Another friend told us of a third potential theory of what happened that fateful day. In addition to the supposition that either the levee just broke and the barge floated through it, or the barge was the thing that broke the levee … there’s also the very ugly but wouldn’t-put-it-past-this-administration chance that the National Guard BLEW THE LEVEE themselves.
The Lower Ninth might well have been the sacrifice to the gods of weather … because if they flooded the Lower Ninth, then the rest of the City — the richer parts, farther away — would experience far less flooding. Only the poor people trapped on the artificially-stopped-up bank of the mighty Mississippi would die and/or lose everything.
[Editor’s Note: After living in the Lower Ninth Ward for a year and a half, this writer found out pretty much everyone in the Lower Ninth Ward knows — knows — they blew the levees. After Katrina had passed, they heard a big BOOM at 4:30 in the morning, and the water rushed in and killed all those people in their sleep. Residents all told the same story.]
Also, the same friend said the powers that be are currently endeavoring to eminent-domain that entire area, to prevent anyone else from moving back there — to re-purpose the land to build… who knows, probably a casino and riverwalk shopping monument to capitalism or whatever. Makes sense not to move anybody back to the L9 though, we told the friend. That place is screwed. Yes, he said — but we like things on the dangerous side too, and p.s., tell that to someone who’s lived in the Lower 9th their whole lives.
It’s kind of too much to take.
Of course there’s the charity outpost, in the form of one makeshift tent with hand-painted signs that read SHAME ON YOU, TOURIST, FOR DRIVING BY AND NOT STOPPING. We drove by without stopping. Inside the temporary shelter, a white man with a ponytail clutched a brochure and talked to a tableful of hippie kids with backpacks and Guatemalan clothing.
Our companion sighed and rolled his eyes. ”Here comes Whitey,” he said, “to save the black people.” Good for them for trying, we said — but we wish some “liberal activists” would learn that opening a dialogue with the words ‘SHAME ON YOU’ is not the most enticing way to get people to listen to anything you have to say.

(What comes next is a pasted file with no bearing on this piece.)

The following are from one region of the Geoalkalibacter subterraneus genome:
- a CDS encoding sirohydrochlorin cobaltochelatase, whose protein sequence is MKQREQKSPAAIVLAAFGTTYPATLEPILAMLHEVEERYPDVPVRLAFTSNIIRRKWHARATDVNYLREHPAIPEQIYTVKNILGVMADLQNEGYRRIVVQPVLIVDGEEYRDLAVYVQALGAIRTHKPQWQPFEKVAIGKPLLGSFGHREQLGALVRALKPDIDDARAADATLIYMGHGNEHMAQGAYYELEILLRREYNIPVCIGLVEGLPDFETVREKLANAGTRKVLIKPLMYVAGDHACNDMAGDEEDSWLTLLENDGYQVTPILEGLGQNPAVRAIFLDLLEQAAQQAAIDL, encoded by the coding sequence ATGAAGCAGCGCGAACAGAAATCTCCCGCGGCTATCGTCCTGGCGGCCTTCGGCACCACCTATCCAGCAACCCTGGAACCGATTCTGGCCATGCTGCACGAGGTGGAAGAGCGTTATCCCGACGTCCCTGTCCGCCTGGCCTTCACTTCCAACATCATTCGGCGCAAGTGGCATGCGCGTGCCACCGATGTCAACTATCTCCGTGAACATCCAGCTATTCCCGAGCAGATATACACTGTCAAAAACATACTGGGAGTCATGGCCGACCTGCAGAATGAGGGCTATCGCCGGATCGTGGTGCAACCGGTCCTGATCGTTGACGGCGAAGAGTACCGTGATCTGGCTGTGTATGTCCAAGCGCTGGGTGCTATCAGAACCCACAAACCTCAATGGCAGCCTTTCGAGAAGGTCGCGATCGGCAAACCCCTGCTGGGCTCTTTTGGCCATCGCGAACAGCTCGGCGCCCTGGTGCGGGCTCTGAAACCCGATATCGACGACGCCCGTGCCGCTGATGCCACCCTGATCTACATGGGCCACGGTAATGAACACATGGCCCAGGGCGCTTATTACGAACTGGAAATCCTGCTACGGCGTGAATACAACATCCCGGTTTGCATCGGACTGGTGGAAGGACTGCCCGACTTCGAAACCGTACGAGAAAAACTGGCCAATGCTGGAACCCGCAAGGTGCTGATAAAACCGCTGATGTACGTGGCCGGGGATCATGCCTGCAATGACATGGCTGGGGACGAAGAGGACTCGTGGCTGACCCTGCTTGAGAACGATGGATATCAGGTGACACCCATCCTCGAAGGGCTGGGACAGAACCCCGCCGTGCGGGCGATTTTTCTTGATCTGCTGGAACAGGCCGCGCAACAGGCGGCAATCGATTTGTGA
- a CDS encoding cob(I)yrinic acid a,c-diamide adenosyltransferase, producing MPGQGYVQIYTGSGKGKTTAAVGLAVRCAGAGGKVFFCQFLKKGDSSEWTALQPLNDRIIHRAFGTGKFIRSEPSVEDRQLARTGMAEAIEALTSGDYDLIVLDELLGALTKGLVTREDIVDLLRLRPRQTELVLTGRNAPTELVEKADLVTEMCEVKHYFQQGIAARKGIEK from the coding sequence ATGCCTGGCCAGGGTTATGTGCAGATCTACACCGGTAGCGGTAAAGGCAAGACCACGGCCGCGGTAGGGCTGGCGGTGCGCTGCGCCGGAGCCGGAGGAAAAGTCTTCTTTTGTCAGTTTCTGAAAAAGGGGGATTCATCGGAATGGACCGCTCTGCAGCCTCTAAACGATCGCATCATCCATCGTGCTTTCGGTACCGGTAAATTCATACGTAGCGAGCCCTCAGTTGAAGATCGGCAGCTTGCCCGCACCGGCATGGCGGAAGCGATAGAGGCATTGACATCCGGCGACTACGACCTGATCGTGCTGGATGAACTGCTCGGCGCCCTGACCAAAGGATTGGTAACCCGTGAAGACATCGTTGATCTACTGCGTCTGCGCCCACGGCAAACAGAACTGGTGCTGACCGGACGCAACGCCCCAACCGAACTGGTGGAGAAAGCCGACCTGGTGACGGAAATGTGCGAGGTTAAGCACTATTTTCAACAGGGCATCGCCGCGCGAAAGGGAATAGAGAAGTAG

The weirdest thing we’ve seen in New Orleans since we got here: Amid the rubble and destruction and shittiness down there on the football field that used to hold blocks upon blocks of loving families and crime and chaos and joyful second-line parades and the smell of barbecue and secret Caribbean-derived religious rituals and blaring hip-hop and bouncing tricked-out cars and heart-of-the-block barbershops and corner groceries and bucketloads of SOUL … we heard the unmistakable sound of a lawnmower.
Lawnmower? Lawnmower. We drove toward the noise … sure enough, one muscular bald man in a neat white T-shirt and pressed khakis was mowing his lawn.
No house there, to go with the lawn. No houses around his lot, either. Everything else all rocky and weedy and trashy, and here was this man mowing his got-dang perfectly manicured lawn. Brought the mower out in his truck to his old place and made sure that even though George Bush does not care about black people, he sure as hell wants to let everyone know he cares about himself, and his property, and his neighborhood. He’s not gonna let developers take it.
We’re sure the Sissyphean nature of the task was not lost on him.
On the way back into the Bywater, we pulled into the gas station to fill up, and parked behind a bumping SUV full of attractive, good-time-having people George Bush does not care about. When we got out of the car, our ears picked out the chorus of the song they were blasting:
EVERYBODY SAY ‘FUCK KATRINA!’ (fuck Katrina)
‘FUCK KATRINA!’ (fuck Katrina)
‘FUCK KATRINA!’ (fuck Katrina)
‘FUCK KATRINA!’ (fuck Katrina) …
(Turns out it’s a bounce song by 5th Ward Webbie. Please encourage everyone you know to seek it out & buy local New Orleans bounce and rap albums, if you can’t do anything else charitable… thx)